One of the most crucial skills for a healthy work environment is also one of the hardest to recruit for: people management.
People management is the cornerstone of a successful business, and even good managers can improve. Want to know how to improve employee relations? Here are the best practices of people management, which you can implement right away.
The 3 Necessary Skills of a People Manager
According to social psychologist Robert Katz, great managers have the same qualities: interpersonal skills, conceptual skills, and technical skills.
Great managers have the same qualities: interpersonal skills, conceptual skills, and technical skills.
Interpersonal skills are arguably the most important. Managers must be able to foster a sense of community— after all, successful teams produce the biggest results. People management ability, however, mean nothing if a manager cracks under pressure. Managers with need keen conceptual awareness to think on their feet and find creative solutions to unforeseen problems.
Though soft skills are critical, they’re not the end-all-be-all of good people management. Managers can’t excel in their role unless they’re comfortable with its technical demands. Proficiency with any important technology and software is non-negotiable. A good manager should also act as a professional mentor to his or her direct reports; this means that managers should have proficient technical knowledge of their roles in order to foster the education and growth of their employees.
How Can I Improve the People Management at My Company?
Feel like your company’s people management could use a boost? Make a list of which managerial skills are the most vital to the success of your company. Be as specific as you can. Which do you feel are lacking? Remember to start small— narrow down the list to 3-5 traits.
Once you’ve honed in on the most important skills, decide how you’d like to measure your manager’s success. Will you gauge their team’s overall performance? Will you send out employee surveys to measure behavioral traits? The system you choose is up to you. Establish a baseline and track their progress over time. Improving people management is a marathon, not a sprint.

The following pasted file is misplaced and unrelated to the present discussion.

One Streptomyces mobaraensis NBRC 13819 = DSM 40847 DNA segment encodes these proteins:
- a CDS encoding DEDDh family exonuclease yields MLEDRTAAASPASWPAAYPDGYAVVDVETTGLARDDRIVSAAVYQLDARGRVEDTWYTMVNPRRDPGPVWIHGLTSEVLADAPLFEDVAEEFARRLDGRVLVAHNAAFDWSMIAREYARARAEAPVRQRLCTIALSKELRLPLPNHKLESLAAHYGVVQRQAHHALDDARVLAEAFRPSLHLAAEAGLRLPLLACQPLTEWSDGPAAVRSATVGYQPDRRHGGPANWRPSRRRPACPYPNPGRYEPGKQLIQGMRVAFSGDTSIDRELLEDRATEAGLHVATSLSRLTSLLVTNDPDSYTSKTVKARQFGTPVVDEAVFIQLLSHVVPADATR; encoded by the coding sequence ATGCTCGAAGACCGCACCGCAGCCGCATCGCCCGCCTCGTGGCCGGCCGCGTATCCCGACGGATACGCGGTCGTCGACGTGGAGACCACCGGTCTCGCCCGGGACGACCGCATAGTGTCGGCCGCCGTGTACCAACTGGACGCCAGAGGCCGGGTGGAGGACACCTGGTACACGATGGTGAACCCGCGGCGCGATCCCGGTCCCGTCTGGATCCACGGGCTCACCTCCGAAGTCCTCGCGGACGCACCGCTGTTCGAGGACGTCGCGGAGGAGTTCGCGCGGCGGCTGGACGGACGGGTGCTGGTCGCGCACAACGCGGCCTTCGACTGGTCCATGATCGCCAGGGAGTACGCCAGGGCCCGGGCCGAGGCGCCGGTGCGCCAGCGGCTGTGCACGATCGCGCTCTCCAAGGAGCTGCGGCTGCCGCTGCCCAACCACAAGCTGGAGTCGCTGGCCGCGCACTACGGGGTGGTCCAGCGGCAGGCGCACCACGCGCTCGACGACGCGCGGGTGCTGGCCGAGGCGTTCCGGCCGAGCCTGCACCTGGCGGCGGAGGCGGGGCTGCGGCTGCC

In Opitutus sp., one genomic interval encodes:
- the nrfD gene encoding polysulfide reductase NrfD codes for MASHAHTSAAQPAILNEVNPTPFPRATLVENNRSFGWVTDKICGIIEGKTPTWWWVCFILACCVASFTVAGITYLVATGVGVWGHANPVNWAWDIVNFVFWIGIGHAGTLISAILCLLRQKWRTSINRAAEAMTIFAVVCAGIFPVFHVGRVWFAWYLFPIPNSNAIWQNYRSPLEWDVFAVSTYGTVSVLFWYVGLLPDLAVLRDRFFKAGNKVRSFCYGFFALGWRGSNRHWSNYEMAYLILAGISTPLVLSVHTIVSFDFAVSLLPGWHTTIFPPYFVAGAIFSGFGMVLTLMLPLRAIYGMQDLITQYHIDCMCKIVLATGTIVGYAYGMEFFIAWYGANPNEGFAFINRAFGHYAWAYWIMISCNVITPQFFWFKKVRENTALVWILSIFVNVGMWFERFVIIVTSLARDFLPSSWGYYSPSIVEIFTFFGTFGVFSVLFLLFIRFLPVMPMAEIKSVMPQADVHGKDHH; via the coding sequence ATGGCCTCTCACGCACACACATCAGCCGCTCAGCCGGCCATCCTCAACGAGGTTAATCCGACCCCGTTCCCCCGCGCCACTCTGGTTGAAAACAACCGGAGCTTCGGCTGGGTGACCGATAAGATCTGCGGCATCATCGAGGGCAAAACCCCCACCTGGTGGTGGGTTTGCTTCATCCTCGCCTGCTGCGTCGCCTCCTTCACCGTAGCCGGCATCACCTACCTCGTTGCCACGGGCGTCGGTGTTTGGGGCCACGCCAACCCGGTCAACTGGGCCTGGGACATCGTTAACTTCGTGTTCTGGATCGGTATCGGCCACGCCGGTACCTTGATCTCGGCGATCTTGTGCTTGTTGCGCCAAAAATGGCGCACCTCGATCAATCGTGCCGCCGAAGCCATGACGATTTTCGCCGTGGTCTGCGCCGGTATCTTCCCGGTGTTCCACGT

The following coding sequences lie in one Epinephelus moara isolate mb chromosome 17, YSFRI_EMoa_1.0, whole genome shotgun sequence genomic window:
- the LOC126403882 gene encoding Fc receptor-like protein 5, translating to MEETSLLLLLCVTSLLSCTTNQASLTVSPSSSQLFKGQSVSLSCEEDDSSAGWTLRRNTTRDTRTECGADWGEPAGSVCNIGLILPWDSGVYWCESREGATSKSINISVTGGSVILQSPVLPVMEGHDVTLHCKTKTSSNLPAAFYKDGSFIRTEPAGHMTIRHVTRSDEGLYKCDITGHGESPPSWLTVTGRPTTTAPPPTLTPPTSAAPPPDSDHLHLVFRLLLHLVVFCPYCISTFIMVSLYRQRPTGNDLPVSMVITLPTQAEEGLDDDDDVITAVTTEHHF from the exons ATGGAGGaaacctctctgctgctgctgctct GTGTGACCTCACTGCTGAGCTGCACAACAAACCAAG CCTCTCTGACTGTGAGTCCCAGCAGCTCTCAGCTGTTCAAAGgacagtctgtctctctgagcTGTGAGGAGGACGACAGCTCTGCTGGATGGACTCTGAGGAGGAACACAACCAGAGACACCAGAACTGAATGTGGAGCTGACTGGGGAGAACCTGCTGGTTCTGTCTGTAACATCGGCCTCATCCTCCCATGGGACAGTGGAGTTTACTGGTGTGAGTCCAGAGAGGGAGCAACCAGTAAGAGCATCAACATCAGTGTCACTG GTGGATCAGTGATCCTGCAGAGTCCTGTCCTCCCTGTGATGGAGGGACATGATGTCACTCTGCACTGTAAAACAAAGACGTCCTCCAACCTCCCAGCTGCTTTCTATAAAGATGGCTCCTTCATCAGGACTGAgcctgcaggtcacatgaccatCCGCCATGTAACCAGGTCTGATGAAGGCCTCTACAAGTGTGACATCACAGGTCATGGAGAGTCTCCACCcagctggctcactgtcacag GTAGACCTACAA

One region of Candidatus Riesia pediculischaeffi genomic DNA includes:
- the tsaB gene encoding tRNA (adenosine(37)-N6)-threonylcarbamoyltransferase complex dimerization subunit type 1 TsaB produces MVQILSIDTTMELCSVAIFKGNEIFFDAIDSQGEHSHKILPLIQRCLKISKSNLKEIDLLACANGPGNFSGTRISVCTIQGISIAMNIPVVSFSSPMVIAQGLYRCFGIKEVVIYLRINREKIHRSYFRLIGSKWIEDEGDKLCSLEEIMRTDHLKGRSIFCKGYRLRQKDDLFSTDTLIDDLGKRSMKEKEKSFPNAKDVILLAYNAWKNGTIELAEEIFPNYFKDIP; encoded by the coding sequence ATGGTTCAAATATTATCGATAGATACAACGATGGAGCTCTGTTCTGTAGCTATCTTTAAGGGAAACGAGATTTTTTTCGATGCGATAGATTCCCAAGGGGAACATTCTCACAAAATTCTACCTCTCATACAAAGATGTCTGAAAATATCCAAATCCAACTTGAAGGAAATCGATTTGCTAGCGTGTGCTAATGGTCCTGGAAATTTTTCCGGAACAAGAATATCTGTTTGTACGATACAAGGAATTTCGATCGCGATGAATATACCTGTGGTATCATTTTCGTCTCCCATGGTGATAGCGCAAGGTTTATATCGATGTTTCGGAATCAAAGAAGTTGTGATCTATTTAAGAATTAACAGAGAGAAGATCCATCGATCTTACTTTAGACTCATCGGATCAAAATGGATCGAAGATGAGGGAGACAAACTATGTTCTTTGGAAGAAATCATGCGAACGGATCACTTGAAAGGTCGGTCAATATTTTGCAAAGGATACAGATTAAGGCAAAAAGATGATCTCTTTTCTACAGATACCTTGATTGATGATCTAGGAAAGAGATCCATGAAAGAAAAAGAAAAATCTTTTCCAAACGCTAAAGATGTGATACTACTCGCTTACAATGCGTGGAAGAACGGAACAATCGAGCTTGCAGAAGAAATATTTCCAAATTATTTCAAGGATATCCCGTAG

How Do I Look for Good People Management Skills in the Interview Process?
It’s tough to gauge people management skills in a controlled environment. You won’t be able to see them in action, but asking the right questions will give you the best possible insight.
Anyone can succeed when things are going smoothly— only great managers succeed when things get rough. Ask the candidate how they’d handle ambiguous, uncomfortable situations like disciplining underperforming employees and mediating interpersonal conflict. If they provide strong, thorough answers, they’ll handle these situations well when they present themselves.
How Do I Address a Manager Who Has Behaved Inappropriately?
Don’t let things simmer. Waiting to solve the problem sends a message that it isn’t important. Instead, address the situation as soon as it’s brought to your attention. Meet with your misbehaving manager in person and explain what behaviors he or she is exhibiting must be changed. Ensure they know that it won’t be tolerated and clearly state the consequences if they act in this way again. Depending on the severity of the situation, you may need to take formal disciplinary action.
After explaining the situation, give your manager the floor. Give them the opportunity to explain their side and tell their story. The key is an open dialogue— there may be factors that you’re unaware of, which created the misunderstanding. You can’t handle the problem properly until you’ve evaluated all sides.
What about If Employees Have Complained about Another Employee’s Inappropriate Behavior?
Leave it to your manager. The best way for them to develop people management skills is by putting them to the test. Take a back seat and let your manager decide how to proceed. Keep an eye on things and don’t intervene unless absolutely necessary. Step in if the problem isn’t successfully resolved, especially for serious offenses, such as sexual or verbal harassment.